Obviously not needed for air cooled Porsches, coolant is doubly important in the Porsches that do need them.  All Porsche systems need to first be properly bled.  A system with air bubbles in the coolant will simply not work to the highest efficiency, and can cause overheating conditions in even the coldest weather.  Once that is taken care of, make sure that your coolant system has the proper mixture for your temperature needs.  As a general rule, coolant should be mixed with distilled water at a rate of 1:1 until full.  If temperatures often dip below 0 degrees F, you should consider increasing the mixture to around 70% coolant to 30% water.  Porsche coolant is produced by Pentosin, and is approximately equivalent to their G12 or G12+ coolant ratings, and either can be used as a replacement.  When replacing coolant, it is always best to complete a full flush to rid your system of any old coolant, as well as any contaminants. A properly maintained engine coolant system will also aid in your interior’s heating system, so don’t overlook it.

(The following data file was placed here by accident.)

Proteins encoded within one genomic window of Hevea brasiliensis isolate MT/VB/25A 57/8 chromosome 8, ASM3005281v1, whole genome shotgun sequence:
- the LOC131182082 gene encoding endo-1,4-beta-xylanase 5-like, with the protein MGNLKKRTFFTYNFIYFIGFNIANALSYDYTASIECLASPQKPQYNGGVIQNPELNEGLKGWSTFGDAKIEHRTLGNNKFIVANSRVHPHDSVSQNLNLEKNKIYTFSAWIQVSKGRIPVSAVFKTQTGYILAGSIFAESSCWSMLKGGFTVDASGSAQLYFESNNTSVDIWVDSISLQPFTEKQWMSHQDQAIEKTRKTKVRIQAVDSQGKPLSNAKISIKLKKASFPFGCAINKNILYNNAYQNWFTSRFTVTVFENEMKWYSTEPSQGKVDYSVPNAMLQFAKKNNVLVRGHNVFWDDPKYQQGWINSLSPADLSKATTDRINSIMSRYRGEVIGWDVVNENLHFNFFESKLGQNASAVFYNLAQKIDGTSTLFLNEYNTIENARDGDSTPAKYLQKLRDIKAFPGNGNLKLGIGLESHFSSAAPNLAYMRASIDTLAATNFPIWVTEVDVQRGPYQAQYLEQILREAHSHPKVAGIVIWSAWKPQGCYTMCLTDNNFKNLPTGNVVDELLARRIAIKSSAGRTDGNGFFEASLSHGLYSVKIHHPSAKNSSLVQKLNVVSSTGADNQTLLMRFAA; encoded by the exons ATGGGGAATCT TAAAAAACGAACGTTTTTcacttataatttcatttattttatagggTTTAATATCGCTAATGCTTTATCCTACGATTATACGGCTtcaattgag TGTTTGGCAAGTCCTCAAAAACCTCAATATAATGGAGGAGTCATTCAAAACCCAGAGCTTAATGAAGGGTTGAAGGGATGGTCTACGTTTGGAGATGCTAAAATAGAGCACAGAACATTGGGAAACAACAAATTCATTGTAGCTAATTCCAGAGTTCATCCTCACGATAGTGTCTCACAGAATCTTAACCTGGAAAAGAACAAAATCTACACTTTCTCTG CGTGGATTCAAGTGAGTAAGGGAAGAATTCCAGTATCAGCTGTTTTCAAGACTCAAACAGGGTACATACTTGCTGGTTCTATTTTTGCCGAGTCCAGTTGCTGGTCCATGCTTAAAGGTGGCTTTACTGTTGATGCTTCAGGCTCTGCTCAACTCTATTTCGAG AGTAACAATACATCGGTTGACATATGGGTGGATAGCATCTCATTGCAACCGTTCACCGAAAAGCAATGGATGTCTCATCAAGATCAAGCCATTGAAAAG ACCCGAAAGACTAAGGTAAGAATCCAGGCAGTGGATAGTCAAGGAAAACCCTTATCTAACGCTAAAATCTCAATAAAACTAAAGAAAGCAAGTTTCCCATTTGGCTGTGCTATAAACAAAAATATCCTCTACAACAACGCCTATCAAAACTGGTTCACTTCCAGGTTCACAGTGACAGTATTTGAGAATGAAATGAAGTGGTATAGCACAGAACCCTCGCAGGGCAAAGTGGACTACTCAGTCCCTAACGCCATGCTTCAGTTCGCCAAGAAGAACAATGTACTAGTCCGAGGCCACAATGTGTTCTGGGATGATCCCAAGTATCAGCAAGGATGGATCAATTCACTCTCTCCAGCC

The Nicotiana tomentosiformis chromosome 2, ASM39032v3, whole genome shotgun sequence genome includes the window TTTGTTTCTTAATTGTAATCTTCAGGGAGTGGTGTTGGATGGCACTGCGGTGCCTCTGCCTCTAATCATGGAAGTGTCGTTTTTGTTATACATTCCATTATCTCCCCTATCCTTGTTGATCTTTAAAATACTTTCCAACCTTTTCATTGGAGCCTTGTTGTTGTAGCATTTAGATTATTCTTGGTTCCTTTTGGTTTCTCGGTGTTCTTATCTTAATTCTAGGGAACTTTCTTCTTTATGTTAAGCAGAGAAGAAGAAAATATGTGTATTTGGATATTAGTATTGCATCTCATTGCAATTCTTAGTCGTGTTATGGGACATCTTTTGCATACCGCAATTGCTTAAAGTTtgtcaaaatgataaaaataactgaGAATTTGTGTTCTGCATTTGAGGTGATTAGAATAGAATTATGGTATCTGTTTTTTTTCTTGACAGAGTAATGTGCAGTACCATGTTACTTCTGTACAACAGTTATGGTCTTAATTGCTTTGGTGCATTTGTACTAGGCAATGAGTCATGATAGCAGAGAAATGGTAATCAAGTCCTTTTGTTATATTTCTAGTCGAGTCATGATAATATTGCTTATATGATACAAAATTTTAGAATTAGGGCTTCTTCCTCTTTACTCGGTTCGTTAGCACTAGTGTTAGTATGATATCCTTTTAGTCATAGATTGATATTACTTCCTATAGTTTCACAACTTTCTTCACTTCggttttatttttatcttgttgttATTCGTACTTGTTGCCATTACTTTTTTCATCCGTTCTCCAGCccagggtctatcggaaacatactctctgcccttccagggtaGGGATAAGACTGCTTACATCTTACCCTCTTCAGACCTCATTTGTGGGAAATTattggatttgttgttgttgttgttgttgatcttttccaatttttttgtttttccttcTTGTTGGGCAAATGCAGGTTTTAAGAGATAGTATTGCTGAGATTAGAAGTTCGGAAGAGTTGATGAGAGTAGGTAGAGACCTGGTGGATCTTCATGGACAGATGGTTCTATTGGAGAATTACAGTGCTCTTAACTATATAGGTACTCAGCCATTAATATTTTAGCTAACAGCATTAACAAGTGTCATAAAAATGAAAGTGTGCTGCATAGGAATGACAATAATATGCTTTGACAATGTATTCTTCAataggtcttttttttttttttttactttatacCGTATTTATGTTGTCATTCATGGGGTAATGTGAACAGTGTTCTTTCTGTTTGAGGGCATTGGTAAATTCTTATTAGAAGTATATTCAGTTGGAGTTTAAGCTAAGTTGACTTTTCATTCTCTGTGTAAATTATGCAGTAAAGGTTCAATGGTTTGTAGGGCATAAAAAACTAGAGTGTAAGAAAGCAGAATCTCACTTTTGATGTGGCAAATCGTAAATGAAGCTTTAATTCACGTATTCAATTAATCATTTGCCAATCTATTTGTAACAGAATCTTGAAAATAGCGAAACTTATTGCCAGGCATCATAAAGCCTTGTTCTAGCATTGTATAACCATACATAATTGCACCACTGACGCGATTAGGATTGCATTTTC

Rust Prevention